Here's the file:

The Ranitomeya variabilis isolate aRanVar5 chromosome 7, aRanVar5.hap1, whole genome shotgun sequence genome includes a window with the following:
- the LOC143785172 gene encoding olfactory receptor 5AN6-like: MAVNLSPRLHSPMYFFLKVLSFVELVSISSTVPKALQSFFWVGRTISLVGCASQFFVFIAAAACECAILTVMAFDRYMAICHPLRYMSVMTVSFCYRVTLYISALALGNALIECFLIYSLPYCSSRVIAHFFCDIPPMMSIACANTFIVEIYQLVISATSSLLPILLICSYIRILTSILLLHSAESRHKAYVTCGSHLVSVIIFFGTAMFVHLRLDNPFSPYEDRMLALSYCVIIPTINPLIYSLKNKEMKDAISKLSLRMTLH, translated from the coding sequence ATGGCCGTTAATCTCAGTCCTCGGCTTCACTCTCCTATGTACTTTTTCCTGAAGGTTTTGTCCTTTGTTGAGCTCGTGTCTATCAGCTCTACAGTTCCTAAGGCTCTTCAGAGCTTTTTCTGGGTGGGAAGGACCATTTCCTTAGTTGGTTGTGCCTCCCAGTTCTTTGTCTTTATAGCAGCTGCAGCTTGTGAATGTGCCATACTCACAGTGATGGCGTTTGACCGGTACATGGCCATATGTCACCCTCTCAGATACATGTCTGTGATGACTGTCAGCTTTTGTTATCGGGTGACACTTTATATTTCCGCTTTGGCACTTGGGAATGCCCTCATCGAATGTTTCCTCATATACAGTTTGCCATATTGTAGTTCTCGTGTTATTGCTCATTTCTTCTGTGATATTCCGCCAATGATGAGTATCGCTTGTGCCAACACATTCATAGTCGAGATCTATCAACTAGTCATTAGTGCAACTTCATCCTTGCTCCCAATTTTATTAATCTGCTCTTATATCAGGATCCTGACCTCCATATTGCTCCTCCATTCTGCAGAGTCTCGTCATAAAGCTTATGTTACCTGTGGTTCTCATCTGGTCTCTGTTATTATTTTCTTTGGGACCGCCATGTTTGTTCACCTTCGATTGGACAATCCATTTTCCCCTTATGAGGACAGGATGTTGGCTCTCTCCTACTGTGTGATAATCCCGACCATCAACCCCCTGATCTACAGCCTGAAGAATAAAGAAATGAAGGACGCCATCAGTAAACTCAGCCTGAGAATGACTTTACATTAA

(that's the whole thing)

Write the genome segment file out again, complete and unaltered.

The Ranitomeya variabilis isolate aRanVar5 chromosome 7, aRanVar5.hap1, whole genome shotgun sequence genome includes a window with the following:
- the LOC143785172 gene encoding olfactory receptor 5AN6-like: MAVNLSPRLHSPMYFFLKVLSFVELVSISSTVPKALQSFFWVGRTISLVGCASQFFVFIAAAACECAILTVMAFDRYMAICHPLRYMSVMTVSFCYRVTLYISALALGNALIECFLIYSLPYCSSRVIAHFFCDIPPMMSIACANTFIVEIYQLVISATSSLLPILLICSYIRILTSILLLHSAESRHKAYVTCGSHLVSVIIFFGTAMFVHLRLDNPFSPYEDRMLALSYCVIIPTINPLIYSLKNKEMKDAISKLSLRMTLH, translated from the coding sequence ATGGCCGTTAATCTCAGTCCTCGGCTTCACTCTCCTATGTACTTTTTCCTGAAGGTTTTGTCCTTTGTTGAGCTCGTGTCTATCAGCTCTACAGTTCCTAAGGCTCTTCAGAGCTTTTTCTGGGTGGGAAGGACCATTTCCTTAGTTGGTTGTGCCTCCCAGTTCTTTGTCTTTATAGCAGCTGCAGCTTGTGAATGTGCCATACTCACAGTGATGGCGTTTGACCGGTACATGGCCATATGTCACCCTCTCAGATACATGTCTGTGATGACTGTCAGCTTTTGTTATCGGGTGACACTTTATATTTCCGCTTTGGCACTTGGGAATGCCCTCATCGAATGTTTCCTCATATACAGTTTGCCATATTGTAGTTCTCGTGTTATTGCTCATTTCTTCTGTGATATTCCGCCAATGATGAGTATCGCTTGTGCCAACACATTCATAGTCGAGATCTATCAACTAGTCATTAGTGCAACTTCATCCTTGCTCCCAATTTTATTAATCTGCTCTTATATCAGGATCCTGACCTCCATATTGCTCCTCCATTCTGCAGAGTCTCGTCATAAAGCTTATGTTACCTGTGGTTCTCATCTGGTCTCTGTTATTATTTTCTTTGGGACCGCCATGTTTGTTCACCTTCGATTGGACAATCCATTTTCCCCTTATGAGGACAGGATGTTGGCTCTCTCCTACTGTGTGATAATCCCGACCATCAACCCCCTGATCTACAGCCTGAAGAATAAAGAAATGAAGGACGCCATCAGTAAACTCAGCCTGAGAATGACTTTACATTAA